I find words of inspiration in so many places. The works of Shakespeare. The journal entries of Thoreau. The poetry of t.s. eliot and Mary Oliver. Essays by Barbara Kingsolver. Church sermons and motivational speeches. But earlier this week, it was the words of a 13-year-old from Belmont that made me reverse course and do the right thing.
The crux of my role as library volunteer coordinator is to ensure that I’ve scheduled one or two volunteers to cover each classroom shift in the school library to assist the full-time librarian. Usually it all goes smoothly until winter hits, and then random viruses, extemporaneous vacations and bad weather cause my volunteers to start dropping like flies, at which point it becomes my responsibility to step in and do it myself.
In this case, it wasn’t even a last-minute call. This particular volunteer had let me know two days in advance that she couldn’t cover her shift. I’d already depleted all my library substitute resources for the week, so I told her not to worry about it; I could cover it myself. I put it on my Google calendar and promptly forgot about it.
When the ten-minute warning alarm sounded on my iPhone midmorning, I couldn’t imagine what the warning was for. I was in the middle of drafting an article and was sure I didn’t have any appointments scheduled for the day. And it was still hours until I had to meet Holly’s bus.
But when I glanced at the screen on my phone, there it was: 11 a.m. library shift. I’d absolutely forgotten.
Can’t do it, I immediately told myself. Too busy. The school librarian can manage without me. She appreciates us volunteers helping out, but she won’t mind covering by herself this once. I won’t even tell her I was supposed to do it; I’ll just tell her that the usual volunteer had to cancel and I didn’t have anyone else to cover. She’ll never know that it was actually me who reneged on the commitment.
And then for some reason, I remembered an interview I’d done a few weeks ago. I was talking to a 13-year-old named Nelson about his decision to step forward and initiate a fundraiser for the genetic condition from which his brother suffers. This was a big step for this young man. He didn’t normally talk much about the fact that his brother was nonverbal and mobility-impaired. And in the particular group that was looking for a cause to support with a fundraiser concert – the 13-year-old’s afterschool music program – he was new and hardly knew any of the other kids yet.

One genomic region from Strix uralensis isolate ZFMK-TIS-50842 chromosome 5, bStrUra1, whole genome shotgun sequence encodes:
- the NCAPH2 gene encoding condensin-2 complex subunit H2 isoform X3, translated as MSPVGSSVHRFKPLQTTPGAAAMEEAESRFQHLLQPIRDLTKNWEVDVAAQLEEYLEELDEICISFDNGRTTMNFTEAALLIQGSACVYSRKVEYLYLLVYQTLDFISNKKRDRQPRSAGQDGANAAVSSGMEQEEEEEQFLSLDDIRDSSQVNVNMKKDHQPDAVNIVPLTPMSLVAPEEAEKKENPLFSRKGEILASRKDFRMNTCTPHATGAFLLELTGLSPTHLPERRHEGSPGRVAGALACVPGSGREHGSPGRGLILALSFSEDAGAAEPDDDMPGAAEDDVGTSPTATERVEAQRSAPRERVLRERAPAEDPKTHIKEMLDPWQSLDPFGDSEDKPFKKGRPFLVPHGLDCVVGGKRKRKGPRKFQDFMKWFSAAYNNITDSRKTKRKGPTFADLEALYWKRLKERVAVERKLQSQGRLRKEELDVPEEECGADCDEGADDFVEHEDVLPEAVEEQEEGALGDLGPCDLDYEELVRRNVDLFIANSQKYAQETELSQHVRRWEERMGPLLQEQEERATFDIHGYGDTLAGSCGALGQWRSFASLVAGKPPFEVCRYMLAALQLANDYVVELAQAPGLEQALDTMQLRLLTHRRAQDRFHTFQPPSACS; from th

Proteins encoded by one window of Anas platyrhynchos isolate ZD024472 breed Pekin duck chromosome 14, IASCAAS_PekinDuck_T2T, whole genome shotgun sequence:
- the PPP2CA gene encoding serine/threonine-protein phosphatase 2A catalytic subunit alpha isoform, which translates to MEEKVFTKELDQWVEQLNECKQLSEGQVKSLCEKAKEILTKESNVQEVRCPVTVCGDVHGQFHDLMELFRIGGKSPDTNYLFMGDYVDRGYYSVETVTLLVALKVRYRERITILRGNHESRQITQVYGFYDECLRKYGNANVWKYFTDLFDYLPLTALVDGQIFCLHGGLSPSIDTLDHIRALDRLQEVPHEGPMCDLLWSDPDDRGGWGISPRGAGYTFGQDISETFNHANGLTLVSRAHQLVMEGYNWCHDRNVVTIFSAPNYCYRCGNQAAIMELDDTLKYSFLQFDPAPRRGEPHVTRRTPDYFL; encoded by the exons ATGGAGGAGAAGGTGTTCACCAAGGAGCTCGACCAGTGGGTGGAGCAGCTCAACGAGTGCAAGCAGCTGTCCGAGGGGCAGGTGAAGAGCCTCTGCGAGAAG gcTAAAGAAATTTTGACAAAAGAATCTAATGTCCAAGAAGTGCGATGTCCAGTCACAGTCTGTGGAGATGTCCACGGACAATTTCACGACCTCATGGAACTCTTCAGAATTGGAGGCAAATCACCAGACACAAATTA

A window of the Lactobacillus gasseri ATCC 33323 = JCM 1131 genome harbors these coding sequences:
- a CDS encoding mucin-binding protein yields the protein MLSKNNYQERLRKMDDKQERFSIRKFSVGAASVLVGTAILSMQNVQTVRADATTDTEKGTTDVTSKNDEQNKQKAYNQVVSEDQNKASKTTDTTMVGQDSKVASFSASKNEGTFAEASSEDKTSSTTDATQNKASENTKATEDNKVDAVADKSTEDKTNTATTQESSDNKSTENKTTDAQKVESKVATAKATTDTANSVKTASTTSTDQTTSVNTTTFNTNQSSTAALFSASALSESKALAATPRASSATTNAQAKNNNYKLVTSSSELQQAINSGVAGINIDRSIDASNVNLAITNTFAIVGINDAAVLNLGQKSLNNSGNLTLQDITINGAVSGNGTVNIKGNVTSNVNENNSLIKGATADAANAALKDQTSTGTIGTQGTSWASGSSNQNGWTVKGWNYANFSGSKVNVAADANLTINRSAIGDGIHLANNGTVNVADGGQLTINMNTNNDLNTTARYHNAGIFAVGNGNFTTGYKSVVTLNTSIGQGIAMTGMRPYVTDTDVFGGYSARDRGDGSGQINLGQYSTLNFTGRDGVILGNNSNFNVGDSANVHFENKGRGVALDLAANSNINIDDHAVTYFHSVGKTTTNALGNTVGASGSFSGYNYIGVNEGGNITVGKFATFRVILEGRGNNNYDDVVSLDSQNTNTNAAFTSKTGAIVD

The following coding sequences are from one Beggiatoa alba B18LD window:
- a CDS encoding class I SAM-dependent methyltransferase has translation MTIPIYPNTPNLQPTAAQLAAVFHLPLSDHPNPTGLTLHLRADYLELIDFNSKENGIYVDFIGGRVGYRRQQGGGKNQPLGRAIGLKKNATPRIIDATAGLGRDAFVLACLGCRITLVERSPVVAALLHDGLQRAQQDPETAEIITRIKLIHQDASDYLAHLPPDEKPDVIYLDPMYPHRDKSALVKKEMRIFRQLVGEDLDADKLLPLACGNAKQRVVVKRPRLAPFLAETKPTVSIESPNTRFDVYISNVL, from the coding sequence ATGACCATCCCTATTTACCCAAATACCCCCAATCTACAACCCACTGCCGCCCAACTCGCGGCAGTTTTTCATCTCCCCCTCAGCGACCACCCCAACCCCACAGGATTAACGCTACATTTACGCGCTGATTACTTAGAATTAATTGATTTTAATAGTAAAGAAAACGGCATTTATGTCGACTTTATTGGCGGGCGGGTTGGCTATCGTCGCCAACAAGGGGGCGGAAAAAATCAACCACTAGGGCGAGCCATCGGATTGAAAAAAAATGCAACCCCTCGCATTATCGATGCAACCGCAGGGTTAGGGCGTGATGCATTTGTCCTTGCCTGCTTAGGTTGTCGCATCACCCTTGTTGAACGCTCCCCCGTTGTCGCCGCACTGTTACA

There was no reason, he had previously thought, to discuss his personal life and talk about his brother’s difficult situation with them. For all they knew, his family life was just like theirs, and he was happy to keep it that way.
But then, he told me during our interview, a thought came to his head. If no one else knew about his brother, it was a sure thing that no one else was going to suggest dedicating their fundraiser to research for this condition. Nelson was the only person in the room who had the set of information necessary to propose this idea – and, he realized at that moment, if he didn’t do it, no one else would. Or, as he put it, “My philosophy is that if you’re the only person who can do something and you don’t do it, it’s not going to get done. So I just went up there and talked.”
I thought of Nelson in the moments after my calendar alarm went off. True, I could get away with skipping library duty. No terrible consequence would come of it. On the other hand, I was the only one who knew it needed to be done. In this particular case, it was more my responsibility than anyone else’s in the entire world. Just as Nelson said, if I didn’t do it, it was a sure thing that no one else would.
So I went up to the library and did my volunteer shift. As always, it was easy and fun. Yes, it took an hour out of my workday, but somehow I managed to make up for it by the time the day was over. And Nelson was absolutely right: when you’re the only person who can do a thing, you’d darn well better do it.
Lesson learned, from the most unlikely of places. I love Nelson’s philosophy. It’s a quote you might never see in calligraphy on a wall hanging or inscribed in a book. But it was a fine reminder to me of how to do the right thing, and I feel sure that the words of Nelson Barnett will stay in my mind for a long time – and, I hope, ring out loud and clear once again the next time I’m in a dilemma about whether or not to step forward.